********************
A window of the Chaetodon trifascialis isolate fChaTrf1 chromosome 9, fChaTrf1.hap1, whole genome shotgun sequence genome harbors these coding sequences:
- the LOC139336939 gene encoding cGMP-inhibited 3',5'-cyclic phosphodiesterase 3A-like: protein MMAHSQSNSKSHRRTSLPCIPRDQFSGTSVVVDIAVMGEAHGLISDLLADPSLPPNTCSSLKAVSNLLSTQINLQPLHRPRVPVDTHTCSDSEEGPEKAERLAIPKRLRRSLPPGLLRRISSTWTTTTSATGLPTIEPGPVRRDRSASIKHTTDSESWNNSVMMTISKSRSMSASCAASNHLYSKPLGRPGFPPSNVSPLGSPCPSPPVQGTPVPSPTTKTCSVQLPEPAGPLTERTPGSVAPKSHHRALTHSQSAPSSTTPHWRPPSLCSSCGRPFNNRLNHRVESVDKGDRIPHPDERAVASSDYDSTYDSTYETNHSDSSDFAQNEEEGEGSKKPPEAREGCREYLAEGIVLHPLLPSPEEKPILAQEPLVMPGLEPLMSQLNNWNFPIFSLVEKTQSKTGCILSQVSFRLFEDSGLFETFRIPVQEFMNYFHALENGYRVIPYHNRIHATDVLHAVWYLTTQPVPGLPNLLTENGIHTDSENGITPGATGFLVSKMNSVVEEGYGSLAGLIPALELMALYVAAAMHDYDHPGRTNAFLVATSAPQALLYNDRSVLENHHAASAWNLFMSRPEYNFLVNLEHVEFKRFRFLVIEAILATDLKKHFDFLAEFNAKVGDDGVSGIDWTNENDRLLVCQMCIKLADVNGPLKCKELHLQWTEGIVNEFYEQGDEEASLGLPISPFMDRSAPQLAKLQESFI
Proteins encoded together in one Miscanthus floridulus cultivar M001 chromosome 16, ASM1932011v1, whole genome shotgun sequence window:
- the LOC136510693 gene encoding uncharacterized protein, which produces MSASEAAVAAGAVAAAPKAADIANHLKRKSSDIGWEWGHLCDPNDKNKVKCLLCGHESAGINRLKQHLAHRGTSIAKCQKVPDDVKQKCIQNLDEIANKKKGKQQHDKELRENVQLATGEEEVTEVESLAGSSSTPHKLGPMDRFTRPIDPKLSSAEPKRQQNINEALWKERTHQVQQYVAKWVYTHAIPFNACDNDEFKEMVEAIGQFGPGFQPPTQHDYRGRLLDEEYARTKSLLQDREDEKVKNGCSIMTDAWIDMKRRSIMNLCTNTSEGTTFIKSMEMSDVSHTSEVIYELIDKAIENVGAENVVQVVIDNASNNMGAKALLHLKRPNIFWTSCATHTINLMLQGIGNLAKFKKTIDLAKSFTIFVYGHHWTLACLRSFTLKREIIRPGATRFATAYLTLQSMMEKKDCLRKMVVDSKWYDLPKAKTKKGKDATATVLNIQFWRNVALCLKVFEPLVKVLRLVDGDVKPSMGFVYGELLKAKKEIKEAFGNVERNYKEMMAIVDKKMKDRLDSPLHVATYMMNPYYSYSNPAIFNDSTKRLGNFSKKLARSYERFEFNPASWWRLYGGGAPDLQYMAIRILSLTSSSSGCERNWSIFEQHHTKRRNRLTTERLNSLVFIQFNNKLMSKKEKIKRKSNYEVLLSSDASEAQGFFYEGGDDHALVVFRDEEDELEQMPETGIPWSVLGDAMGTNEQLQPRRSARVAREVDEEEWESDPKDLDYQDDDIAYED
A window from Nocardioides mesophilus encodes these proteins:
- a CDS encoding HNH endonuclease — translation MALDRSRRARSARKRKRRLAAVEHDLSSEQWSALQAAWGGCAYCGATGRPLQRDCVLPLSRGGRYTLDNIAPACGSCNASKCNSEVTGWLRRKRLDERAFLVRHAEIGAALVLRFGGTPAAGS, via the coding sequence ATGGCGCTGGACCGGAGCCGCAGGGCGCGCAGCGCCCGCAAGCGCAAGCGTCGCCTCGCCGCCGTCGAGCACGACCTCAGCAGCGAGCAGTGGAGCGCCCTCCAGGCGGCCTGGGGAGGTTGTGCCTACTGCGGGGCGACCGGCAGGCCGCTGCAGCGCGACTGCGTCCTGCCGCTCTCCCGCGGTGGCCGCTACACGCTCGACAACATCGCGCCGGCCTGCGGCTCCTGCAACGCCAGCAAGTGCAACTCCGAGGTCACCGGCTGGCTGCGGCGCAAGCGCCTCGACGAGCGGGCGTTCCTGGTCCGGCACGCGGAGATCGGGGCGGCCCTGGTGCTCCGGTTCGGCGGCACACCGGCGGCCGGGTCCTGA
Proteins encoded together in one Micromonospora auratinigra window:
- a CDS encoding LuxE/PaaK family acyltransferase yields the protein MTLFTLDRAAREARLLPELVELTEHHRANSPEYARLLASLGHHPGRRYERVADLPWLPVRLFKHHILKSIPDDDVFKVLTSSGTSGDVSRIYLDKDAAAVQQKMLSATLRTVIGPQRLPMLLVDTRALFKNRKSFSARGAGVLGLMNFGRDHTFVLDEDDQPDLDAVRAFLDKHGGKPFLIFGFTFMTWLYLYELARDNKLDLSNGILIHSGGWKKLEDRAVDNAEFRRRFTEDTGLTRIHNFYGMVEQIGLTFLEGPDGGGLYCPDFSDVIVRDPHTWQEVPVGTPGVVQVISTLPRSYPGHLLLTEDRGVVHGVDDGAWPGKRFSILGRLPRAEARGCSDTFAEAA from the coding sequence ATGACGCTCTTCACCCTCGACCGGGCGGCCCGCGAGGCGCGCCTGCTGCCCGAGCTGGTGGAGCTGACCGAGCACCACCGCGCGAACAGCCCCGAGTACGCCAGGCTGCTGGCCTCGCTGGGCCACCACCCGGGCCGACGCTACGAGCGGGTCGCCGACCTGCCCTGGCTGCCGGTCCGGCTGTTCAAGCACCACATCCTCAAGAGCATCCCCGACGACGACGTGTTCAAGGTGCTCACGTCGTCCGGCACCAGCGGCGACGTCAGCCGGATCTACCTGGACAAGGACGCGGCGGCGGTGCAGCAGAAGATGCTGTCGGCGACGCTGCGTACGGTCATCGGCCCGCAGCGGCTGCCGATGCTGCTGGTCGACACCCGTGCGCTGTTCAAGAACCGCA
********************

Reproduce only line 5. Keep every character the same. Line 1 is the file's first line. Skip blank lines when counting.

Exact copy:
A window from Nocardioides mesophilus encodes these proteins: